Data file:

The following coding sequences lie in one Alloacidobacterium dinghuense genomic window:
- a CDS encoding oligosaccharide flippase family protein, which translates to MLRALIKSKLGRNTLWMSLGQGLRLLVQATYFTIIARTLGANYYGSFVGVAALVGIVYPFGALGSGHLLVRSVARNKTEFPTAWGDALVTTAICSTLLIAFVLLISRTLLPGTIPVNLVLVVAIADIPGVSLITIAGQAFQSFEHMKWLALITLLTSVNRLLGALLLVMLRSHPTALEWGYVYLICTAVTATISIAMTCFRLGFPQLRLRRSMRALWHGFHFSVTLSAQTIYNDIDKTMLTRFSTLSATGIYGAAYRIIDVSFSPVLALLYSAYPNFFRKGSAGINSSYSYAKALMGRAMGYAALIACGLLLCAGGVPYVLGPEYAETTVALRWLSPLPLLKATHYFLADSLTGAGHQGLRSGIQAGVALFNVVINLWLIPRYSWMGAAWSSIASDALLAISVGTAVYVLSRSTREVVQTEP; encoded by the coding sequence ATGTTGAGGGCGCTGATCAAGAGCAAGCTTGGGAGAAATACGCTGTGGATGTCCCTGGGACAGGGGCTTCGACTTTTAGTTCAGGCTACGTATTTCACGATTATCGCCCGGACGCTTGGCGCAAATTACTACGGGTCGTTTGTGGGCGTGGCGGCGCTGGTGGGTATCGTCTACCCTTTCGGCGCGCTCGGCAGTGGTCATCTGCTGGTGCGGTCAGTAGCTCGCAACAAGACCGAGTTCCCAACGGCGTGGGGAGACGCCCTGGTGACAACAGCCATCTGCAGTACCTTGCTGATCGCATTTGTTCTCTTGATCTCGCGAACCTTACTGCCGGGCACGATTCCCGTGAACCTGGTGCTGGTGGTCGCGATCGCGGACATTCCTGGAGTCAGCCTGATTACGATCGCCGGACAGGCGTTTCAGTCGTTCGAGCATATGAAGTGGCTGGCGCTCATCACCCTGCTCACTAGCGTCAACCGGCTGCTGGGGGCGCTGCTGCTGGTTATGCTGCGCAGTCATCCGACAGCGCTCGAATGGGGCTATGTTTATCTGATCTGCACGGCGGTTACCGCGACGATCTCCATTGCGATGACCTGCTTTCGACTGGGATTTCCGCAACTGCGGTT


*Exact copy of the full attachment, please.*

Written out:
The following coding sequences lie in one Alloacidobacterium dinghuense genomic window:
- a CDS encoding oligosaccharide flippase family protein, which translates to MLRALIKSKLGRNTLWMSLGQGLRLLVQATYFTIIARTLGANYYGSFVGVAALVGIVYPFGALGSGHLLVRSVARNKTEFPTAWGDALVTTAICSTLLIAFVLLISRTLLPGTIPVNLVLVVAIADIPGVSLITIAGQAFQSFEHMKWLALITLLTSVNRLLGALLLVMLRSHPTALEWGYVYLICTAVTATISIAMTCFRLGFPQLRLRRSMRALWHGFHFSVTLSAQTIYNDIDKTMLTRFSTLSATGIYGAAYRIIDVSFSPVLALLYSAYPNFFRKGSAGINSSYSYAKALMGRAMGYAALIACGLLLCAGGVPYVLGPEYAETTVALRWLSPLPLLKATHYFLADSLTGAGHQGLRSGIQAGVALFNVVINLWLIPRYSWMGAAWSSIASDALLAISVGTAVYVLSRSTREVVQTEP; encoded by the coding sequence ATGTTGAGGGCGCTGATCAAGAGCAAGCTTGGGAGAAATACGCTGTGGATGTCCCTGGGACAGGGGCTTCGACTTTTAGTTCAGGCTACGTATTTCACGATTATCGCCCGGACGCTTGGCGCAAATTACTACGGGTCGTTTGTGGGCGTGGCGGCGCTGGTGGGTATCGTCTACCCTTTCGGCGCGCTCGGCAGTGGTCATCTGCTGGTGCGGTCAGTAGCTCGCAACAAGACCGAGTTCCCAACGGCGTGGGGAGACGCCCTGGTGACAACAGCCATCTGCAGTACCTTGCTGATCGCATTTGTTCTCTTGATCTCGCGAACCTTACTGCCGGGCACGATTCCCGTGAACCTGGTGCTGGTGGTCGCGATCGCGGACATTCCTGGAGTCAGCCTGATTACGATCGCCGGACAGGCGTTTCAGTCGTTCGAGCATATGAAGTGGCTGGCGCTCATCACCCTGCTCACTAGCGTCAACCGGCTGCTGGGGGCGCTGCTGCTGGTTATGCTGCGCAGTCATCCGACAGCGCTCGAATGGGGCTATGTTTATCTGATCTGCACGGCGGTTACCGCGACGATCTCCATTGCGATGACCTGCTTTCGACTGGGATTTCCGCAACTGCGGTT